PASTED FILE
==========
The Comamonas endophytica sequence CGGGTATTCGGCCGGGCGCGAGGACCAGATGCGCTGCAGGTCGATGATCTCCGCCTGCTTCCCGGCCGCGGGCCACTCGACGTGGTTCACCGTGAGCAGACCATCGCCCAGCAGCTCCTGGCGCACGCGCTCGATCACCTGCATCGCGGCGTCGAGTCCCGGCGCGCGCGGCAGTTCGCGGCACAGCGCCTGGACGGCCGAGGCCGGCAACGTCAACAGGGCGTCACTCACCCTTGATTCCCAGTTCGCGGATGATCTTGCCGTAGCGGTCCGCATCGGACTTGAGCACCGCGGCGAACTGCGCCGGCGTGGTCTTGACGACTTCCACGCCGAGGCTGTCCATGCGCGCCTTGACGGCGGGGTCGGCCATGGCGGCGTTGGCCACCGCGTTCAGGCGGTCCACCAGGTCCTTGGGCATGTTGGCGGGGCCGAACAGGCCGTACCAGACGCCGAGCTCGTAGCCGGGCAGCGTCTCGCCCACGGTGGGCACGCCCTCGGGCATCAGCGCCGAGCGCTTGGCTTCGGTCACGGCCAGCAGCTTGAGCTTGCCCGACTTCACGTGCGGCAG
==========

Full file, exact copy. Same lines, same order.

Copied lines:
The Comamonas endophytica sequence CGGGTATTCGGCCGGGCGCGAGGACCAGATGCGCTGCAGGTCGATGATCTCCGCCTGCTTCCCGGCCGCGGGCCACTCGACGTGGTTCACCGTGAGCAGACCATCGCCCAGCAGCTCCTGGCGCACGCGCTCGATCACCTGCATCGCGGCGTCGAGTCCCGGCGCGCGCGGCAGTTCGCGGCACAGCGCCTGGACGGCCGAGGCCGGCAACGTCAACAGGGCGTCACTCACCCTTGATTCCCAGTTCGCGGATGATCTTGCCGTAGCGGTCCGCATCGGACTTGAGCACCGCGGCGAACTGCGCCGGCGTGGTCTTGACGACTTCCACGCCGAGGCTGTCCATGCGCGCCTTGACGGCGGGGTCGGCCATGGCGGCGTTGGCCACCGCGTTCAGGCGGTCCACCAGGTCCTTGGGCATGTTGGCGGGGCCGAACAGGCCGTACCAGACGCCGAGCTCGTAGCCGGGCAGCGTCTCGCCCACGGTGGGCACGCCCTCGGGCATCAGCGCCGAGCGCTTGGCTTCGGTCACGGCCAGCAGCTTGAGCTTGCCCGACTTCACGTGCGGCAG